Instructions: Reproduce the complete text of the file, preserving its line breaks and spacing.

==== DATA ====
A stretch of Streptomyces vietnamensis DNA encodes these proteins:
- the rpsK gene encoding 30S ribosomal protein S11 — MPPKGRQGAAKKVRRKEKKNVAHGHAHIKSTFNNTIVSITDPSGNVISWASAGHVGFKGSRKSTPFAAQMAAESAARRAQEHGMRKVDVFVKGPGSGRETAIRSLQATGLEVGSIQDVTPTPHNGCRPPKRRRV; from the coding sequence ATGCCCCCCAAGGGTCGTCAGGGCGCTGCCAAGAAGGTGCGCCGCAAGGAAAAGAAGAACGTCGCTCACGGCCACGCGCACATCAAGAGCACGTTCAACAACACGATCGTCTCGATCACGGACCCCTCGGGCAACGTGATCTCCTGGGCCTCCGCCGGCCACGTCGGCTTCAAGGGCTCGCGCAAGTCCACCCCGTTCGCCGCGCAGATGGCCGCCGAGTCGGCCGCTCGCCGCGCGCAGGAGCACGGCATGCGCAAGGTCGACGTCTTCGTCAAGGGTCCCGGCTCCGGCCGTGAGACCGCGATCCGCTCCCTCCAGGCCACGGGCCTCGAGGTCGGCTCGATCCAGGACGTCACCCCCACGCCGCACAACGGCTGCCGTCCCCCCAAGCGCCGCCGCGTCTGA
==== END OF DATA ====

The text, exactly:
A stretch of Streptomyces vietnamensis DNA encodes these proteins:
- the rpsK gene encoding 30S ribosomal protein S11 — MPPKGRQGAAKKVRRKEKKNVAHGHAHIKSTFNNTIVSITDPSGNVISWASAGHVGFKGSRKSTPFAAQMAAESAARRAQEHGMRKVDVFVKGPGSGRETAIRSLQATGLEVGSIQDVTPTPHNGCRPPKRRRV; from the coding sequence ATGCCCCCCAAGGGTCGTCAGGGCGCTGCCAAGAAGGTGCGCCGCAAGGAAAAGAAGAACGTCGCTCACGGCCACGCGCACATCAAGAGCACGTTCAACAACACGATCGTCTCGATCACGGACCCCTCGGGCAACGTGATCTCCTGGGCCTCCGCCGGCCACGTCGGCTTCAAGGGCTCGCGCAAGTCCACCCCGTTCGCCGCGCAGATGGCCGCCGAGTCGGCCGCTCGCCGCGCGCAGGAGCACGGCATGCGCAAGGTCGACGTCTTCGTCAAGGGTCCCGGCTCCGGCCGTGAGACCGCGATCCGCTCCCTCCAGGCCACGGGCCTCGAGGTCGGCTCGATCCAGGACGTCACCCCCACGCCGCACAACGGCTGCCGTCCCCCCAAGCGCCGCCGCGTCTGA